I especially like that the flat earthers don't believe in gravity, but have invented their own theory why we don't levitate off the ground. Almost as good is their theory that rockets can't reach space. I'm not sure how they explain GPS and communication satellites. It's a shame that millions of people are employed by fake industries based on fake science. Another goodie is that the world is a disc with the North pole at the center and there is a circular wall of ice around the world disc. This ice wall (AKA Antarctica) is the boundary of the earth disc that keeps water from flowing off the edge of the earth.

Don't tell Dennison about this ice wall. He will want to move it to our southern border because if it can keep the oceans from flowing out, it can certainly keep immigrants out. He could also license the ice for the Dennison Ice Cube Corp.

Well, a flat earth is certainly one reason that global warming isn't causing the oceans to rise. There's a hole in the ice wall that lets ocean water drain off the earth, keep sea levels constant.


One I'd like to ask a flat earther is how the Schiehallion experiment worked if gravity is as they suggest.

https://en.wikipedia...lion_experiment
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#3291 User is online   johnu 

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Posted 2019-January-30, 15:54

Melting glaciers in Arctic reveal land hidden for 40,000 years, study says

Climate change deniers must be protesting that this is an optical illusion. If the earth is actually getting colder (and it's been so cold this week that Dennison has been tweeting that we need some global warming), how can glaciers be melting completely away?
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#3292 User is online   johnu 

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Posted 2019-February-03, 16:21

New EPA Advisory Board Member Believes Burning Fossil Fuels Is Good For Earth

Another case of Dennison trying to destroy the work of a federal agency by appointing an unqualified person who is against everything that agency is trying to accomplish.

Quote

The newest member of the Environmental Protection Agency’s Science Advisory Board is a climate change skeptic whose research has been debunked and who believes that burning fossil fuels is actually beneficial.

Quote

Christy initially argued in early research that the planet was actually cooling, not warming. But his findings were debunked by other scientists, and Christy eventually admitted that the research was flawed, The New York Times reported.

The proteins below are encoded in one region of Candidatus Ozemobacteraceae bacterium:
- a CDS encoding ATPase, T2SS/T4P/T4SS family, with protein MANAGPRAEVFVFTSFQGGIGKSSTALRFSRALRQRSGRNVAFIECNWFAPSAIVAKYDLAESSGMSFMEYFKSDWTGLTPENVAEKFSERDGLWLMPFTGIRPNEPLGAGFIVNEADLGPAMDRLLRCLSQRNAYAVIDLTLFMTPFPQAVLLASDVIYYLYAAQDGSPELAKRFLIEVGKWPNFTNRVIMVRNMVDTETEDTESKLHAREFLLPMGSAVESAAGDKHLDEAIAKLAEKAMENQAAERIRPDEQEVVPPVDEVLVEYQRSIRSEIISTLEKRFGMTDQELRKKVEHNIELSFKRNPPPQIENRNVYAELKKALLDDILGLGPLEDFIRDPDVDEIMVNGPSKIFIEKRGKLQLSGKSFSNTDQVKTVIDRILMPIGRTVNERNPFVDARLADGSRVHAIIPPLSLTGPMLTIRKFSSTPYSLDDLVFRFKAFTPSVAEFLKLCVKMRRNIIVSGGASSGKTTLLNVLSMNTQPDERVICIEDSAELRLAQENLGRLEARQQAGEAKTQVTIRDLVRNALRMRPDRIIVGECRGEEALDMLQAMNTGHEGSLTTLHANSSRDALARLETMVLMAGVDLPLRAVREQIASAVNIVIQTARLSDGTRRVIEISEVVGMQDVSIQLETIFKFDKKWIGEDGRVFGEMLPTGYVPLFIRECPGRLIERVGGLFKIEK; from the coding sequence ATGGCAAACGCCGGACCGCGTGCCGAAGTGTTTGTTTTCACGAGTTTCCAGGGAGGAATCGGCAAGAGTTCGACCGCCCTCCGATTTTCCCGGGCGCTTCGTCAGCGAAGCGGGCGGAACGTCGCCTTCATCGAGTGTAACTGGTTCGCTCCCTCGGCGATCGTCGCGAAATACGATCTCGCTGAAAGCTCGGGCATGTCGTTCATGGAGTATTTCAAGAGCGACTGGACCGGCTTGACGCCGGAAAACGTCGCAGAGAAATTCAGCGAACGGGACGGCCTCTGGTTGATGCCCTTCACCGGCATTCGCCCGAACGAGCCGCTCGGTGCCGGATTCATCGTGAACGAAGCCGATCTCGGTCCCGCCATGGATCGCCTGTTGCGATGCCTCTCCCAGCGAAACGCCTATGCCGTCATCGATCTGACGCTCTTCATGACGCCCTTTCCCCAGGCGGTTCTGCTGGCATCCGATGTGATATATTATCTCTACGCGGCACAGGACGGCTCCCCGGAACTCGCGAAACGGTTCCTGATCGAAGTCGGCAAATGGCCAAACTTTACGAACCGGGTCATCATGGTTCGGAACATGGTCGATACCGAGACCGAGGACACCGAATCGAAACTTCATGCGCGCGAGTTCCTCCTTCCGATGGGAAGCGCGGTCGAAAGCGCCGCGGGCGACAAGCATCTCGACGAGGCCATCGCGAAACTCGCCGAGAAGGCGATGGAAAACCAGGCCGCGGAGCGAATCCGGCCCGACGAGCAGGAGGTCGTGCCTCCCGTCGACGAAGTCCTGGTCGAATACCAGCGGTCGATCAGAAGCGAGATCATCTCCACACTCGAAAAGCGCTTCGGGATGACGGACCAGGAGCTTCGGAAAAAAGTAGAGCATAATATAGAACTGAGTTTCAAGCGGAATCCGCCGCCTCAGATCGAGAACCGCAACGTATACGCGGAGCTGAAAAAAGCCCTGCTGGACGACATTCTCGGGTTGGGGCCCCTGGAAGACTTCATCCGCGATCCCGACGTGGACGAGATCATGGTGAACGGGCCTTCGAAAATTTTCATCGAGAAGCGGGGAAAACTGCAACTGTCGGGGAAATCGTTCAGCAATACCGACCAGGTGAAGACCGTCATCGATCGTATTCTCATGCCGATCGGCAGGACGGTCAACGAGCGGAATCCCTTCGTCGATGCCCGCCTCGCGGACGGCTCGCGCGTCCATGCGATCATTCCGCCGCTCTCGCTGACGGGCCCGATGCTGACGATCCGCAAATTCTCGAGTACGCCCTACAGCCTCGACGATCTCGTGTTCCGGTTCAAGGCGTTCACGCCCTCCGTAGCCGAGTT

Christy was slightly unlucky that he was wrong about the planet warming, not cooling. Isn't it a 50%-50% tossup whether the earth is warming or cooling? :rolleyes:
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#3293 User is online   Winstonm 

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Posted 2019-February-18, 19:30

Quote

Last week the Tennessee Valley Authority voted to close the 49-year-old Paradise Fossil Unit 3 coal-fired generating plant in western Kentucky, citing operating costs, the need for repairs and “flat to declining” load. The board’s 5-2 vote came despite appeals from Trump to keep the plant and others like it open.

“Coal is an important part of our electricity generation mix and @TVAnews should give serious consideration to all factors before voting to close viable power plants, like Paradise #3 in Kentucky!” wrote Trump on Twitter in the days leading up to the vote.

Joining Trump in his calls to save the plant were Kentucky Sen. Mitch McConnell and the state’s governor, Matt Bevin, both Republicans.


That's one small step for man...
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#3294 User is online   johnu 

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Posted 2019-February-18, 22:54

View PostWinstonm, on 2019-February-18, 19:30, said:

Quote

Last week the Tennessee Valley Authority voted to close the 49-year-old Paradise Fossil Unit 3 coal-fired generating plant in western Kentucky, citing operating costs, the need for repairs and “flat to declining” load. The board’s 5-2 vote came despite appeals from Trump to keep the plant and others like it open.

“Coal is an important part of our electricity generation mix and @TVAnews should give serious consideration to all factors before voting to close viable power plants, like Paradise #3 in Kentucky!” wrote Trump on Twitter in the days leading up to the vote.